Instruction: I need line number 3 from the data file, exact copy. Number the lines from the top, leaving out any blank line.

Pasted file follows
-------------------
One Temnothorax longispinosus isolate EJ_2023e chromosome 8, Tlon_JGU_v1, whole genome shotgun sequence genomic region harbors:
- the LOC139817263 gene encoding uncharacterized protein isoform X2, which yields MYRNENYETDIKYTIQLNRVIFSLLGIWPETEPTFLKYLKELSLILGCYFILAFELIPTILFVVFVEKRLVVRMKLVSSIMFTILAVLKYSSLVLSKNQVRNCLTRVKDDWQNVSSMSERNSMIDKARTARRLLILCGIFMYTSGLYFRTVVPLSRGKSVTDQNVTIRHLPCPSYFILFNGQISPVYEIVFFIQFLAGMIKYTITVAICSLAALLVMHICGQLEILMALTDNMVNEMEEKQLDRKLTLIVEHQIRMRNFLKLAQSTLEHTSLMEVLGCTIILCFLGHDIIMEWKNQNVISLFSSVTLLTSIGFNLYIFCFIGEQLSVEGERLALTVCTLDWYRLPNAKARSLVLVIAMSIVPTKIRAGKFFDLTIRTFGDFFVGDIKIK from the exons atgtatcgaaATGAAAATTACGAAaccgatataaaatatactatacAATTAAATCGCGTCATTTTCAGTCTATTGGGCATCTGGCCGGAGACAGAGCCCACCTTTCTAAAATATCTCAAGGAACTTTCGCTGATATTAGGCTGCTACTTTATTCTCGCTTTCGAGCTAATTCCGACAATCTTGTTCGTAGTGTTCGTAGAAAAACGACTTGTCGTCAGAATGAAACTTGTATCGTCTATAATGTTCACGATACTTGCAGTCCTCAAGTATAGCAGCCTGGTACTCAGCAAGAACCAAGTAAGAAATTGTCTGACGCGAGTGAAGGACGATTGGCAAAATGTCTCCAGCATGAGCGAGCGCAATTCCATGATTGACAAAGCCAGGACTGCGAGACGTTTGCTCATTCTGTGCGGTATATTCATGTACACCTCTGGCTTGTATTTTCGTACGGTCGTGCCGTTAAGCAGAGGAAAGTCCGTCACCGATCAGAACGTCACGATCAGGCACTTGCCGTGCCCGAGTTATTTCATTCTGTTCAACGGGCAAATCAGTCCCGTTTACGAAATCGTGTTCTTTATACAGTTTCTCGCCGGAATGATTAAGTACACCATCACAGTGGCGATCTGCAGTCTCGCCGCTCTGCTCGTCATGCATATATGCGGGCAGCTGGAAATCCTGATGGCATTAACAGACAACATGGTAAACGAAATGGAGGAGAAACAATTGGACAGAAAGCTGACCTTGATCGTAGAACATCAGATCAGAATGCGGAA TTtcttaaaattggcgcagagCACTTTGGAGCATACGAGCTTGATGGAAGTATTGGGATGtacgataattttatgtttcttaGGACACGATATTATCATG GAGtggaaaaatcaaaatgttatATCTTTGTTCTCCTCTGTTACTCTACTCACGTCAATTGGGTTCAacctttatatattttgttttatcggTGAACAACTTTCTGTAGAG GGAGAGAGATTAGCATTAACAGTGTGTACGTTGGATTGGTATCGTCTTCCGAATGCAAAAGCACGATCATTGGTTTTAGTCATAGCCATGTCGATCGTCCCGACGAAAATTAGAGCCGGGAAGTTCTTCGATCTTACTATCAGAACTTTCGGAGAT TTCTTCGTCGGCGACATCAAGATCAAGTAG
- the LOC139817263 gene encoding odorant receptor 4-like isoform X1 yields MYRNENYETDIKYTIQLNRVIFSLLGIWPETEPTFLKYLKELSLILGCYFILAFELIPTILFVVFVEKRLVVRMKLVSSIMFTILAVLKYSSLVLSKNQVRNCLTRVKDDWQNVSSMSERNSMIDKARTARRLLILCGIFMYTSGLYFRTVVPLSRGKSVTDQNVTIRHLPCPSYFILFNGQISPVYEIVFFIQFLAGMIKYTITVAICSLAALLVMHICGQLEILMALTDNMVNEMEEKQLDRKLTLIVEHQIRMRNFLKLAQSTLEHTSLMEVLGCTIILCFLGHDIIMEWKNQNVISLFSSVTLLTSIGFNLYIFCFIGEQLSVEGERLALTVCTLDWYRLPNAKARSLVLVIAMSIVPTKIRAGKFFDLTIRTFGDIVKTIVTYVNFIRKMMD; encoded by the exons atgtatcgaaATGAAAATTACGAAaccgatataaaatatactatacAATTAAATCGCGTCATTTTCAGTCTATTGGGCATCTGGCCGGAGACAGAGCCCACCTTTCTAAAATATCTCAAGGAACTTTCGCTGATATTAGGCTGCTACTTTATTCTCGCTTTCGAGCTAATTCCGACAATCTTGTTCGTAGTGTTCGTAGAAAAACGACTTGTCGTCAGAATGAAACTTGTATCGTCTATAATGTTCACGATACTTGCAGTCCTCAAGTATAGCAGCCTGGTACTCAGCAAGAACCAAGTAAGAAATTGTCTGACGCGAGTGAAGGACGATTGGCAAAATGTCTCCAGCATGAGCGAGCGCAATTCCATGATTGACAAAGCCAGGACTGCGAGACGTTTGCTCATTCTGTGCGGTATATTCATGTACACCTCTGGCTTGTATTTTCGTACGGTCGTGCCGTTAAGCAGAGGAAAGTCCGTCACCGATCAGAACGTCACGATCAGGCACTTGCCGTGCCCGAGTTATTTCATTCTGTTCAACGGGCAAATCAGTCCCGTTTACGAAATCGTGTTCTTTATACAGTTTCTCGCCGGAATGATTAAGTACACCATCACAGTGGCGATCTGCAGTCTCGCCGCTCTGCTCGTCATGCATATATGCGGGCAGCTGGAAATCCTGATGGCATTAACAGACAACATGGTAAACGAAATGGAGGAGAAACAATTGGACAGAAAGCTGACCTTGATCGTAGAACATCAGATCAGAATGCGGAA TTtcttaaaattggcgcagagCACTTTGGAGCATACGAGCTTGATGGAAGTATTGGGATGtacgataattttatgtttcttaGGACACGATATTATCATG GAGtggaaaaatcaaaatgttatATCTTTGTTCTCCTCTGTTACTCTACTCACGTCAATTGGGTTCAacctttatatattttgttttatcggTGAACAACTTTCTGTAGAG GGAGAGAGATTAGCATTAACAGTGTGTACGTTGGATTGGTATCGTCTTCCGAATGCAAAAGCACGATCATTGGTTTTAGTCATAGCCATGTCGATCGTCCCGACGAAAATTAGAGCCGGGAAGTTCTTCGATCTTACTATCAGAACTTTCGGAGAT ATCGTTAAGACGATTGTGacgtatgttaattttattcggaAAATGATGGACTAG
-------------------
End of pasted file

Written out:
- the LOC139817263 gene encoding odorant receptor 4-like isoform X1 yields MYRNENYETDIKYTIQLNRVIFSLLGIWPETEPTFLKYLKELSLILGCYFILAFELIPTILFVVFVEKRLVVRMKLVSSIMFTILAVLKYSSLVLSKNQVRNCLTRVKDDWQNVSSMSERNSMIDKARTARRLLILCGIFMYTSGLYFRTVVPLSRGKSVTDQNVTIRHLPCPSYFILFNGQISPVYEIVFFIQFLAGMIKYTITVAICSLAALLVMHICGQLEILMALTDNMVNEMEEKQLDRKLTLIVEHQIRMRNFLKLAQSTLEHTSLMEVLGCTIILCFLGHDIIMEWKNQNVISLFSSVTLLTSIGFNLYIFCFIGEQLSVEGERLALTVCTLDWYRLPNAKARSLVLVIAMSIVPTKIRAGKFFDLTIRTFGDIVKTIVTYVNFIRKMMD; encoded by the exons atgtatcgaaATGAAAATTACGAAaccgatataaaatatactatacAATTAAATCGCGTCATTTTCAGTCTATTGGGCATCTGGCCGGAGACAGAGCCCACCTTTCTAAAATATCTCAAGGAACTTTCGCTGATATTAGGCTGCTACTTTATTCTCGCTTTCGAGCTAATTCCGACAATCTTGTTCGTAGTGTTCGTAGAAAAACGACTTGTCGTCAGAATGAAACTTGTATCGTCTATAATGTTCACGATACTTGCAGTCCTCAAGTATAGCAGCCTGGTACTCAGCAAGAACCAAGTAAGAAATTGTCTGACGCGAGTGAAGGACGATTGGCAAAATGTCTCCAGCATGAGCGAGCGCAATTCCATGATTGACAAAGCCAGGACTGCGAGACGTTTGCTCATTCTGTGCGGTATATTCATGTACACCTCTGGCTTGTATTTTCGTACGGTCGTGCCGTTAAGCAGAGGAAAGTCCGTCACCGATCAGAACGTCACGATCAGGCACTTGCCGTGCCCGAGTTATTTCATTCTGTTCAACGGGCAAATCAGTCCCGTTTACGAAATCGTGTTCTTTATACAGTTTCTCGCCGGAATGATTAAGTACACCATCACAGTGGCGATCTGCAGTCTCGCCGCTCTGCTCGTCATGCATATATGCGGGCAGCTGGAAATCCTGATGGCATTAACAGACAACATGGTAAACGAAATGGAGGAGAAACAATTGGACAGAAAGCTGACCTTGATCGTAGAACATCAGATCAGAATGCGGAA TTtcttaaaattggcgcagagCACTTTGGAGCATACGAGCTTGATGGAAGTATTGGGATGtacgataattttatgtttcttaGGACACGATATTATCATG GAGtggaaaaatcaaaatgttatATCTTTGTTCTCCTCTGTTACTCTACTCACGTCAATTGGGTTCAacctttatatattttgttttatcggTGAACAACTTTCTGTAGAG GGAGAGAGATTAGCATTAACAGTGTGTACGTTGGATTGGTATCGTCTTCCGAATGCAAAAGCACGATCATTGGTTTTAGTCATAGCCATGTCGATCGTCCCGACGAAAATTAGAGCCGGGAAGTTCTTCGATCTTACTATCAGAACTTTCGGAGAT ATCGTTAAGACGATTGTGacgtatgttaattttattcggaAAATGATGGACTAG